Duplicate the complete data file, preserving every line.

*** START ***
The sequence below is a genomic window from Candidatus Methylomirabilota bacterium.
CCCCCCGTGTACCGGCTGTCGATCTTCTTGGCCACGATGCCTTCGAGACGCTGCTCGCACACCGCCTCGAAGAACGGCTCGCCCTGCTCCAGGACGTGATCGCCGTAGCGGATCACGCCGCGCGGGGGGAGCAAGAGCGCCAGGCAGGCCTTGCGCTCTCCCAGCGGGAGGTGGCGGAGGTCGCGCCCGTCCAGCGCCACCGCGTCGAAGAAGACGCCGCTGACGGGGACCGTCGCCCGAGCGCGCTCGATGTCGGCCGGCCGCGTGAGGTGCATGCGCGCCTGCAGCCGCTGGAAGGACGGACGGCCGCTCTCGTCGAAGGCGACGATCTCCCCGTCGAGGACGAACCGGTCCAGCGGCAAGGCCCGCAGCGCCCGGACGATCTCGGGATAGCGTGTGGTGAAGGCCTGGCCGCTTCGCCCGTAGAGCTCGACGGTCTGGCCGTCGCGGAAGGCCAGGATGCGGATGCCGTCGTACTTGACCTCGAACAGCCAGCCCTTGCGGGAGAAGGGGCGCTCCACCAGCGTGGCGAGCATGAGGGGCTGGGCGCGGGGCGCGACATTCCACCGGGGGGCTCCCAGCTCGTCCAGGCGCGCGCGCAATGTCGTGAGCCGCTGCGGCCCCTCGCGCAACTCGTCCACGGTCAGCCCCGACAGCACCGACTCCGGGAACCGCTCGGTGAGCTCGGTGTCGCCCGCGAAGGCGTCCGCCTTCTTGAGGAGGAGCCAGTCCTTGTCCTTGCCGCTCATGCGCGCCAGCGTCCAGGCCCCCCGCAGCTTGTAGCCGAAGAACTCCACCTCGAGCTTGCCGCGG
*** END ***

The sequence below is a genomic window from Candidatus Methylomirabilota bacterium.
CCCCCCGTGTACCGGCTGTCGATCTTCTTGGCCACGATGCCTTCGAGACGCTGCTCGCACACCGCCTCGAAGAACGGCTCGCCCTGCTCCAGGACGTGATCGCCGTAGCGGATCACGCCGCGCGGGGGGAGCAAGAGCGCCAGGCAGGCCTTGCGCTCTCCCAGCGGGAGGTGGCGGAGGTCGCGCCCGTCCAGCGCCACCGCGTCGAAGAAGACGCCGCTGACGGGGACCGTCGCCCGAGCGCGCTCGATGTCGGCCGGCCGCGTGAGGTGCATGCGCGCCTGCAGCCGCTGGAAGGACGGACGGCCGCTCTCGTCGAAGGCGACGATCTCCCCGTCGAGGACGAACCGGTCCAGCGGCAAGGCCCGCAGCGCCCGGACGATCTCGGGATAGCGTGTGGTGAAGGCCTGGCCGCTTCGCCCGTAGAGCTCGACGGTCTGGCCGTCGCGGAAGGCCAGGATGCGGATGCCGTCGTACTTGACCTCGAACAGCCAGCCCTTGCGGGAGAAGGGGCGCTCCACCAGCGTGGCGAGCATGAGGGGCTGGGCGCGGGGCGCGACATTCCACCGGGGGGCTCCCAGCTCGTCCAGGCGCGCGCGCAATGTCGTGAGCCGCTGCGGCCCCTCGCGCAACTCGTCCACGGTCAGCCCCGACAGCACCGACTCCGGGAACCGCTCGGTGAGCTCGGTGTCGCCCGCGAAGGCGTCCGCCTTCTTGAGGAGGAGCCAGTCCTTGTCCTTGCCGCTCATGCGCGCCAGCGTCCAGGCCCCCCGCAGCTTGTAGCCGAAGAACTCCACCTCGAGCTTGCCGCGG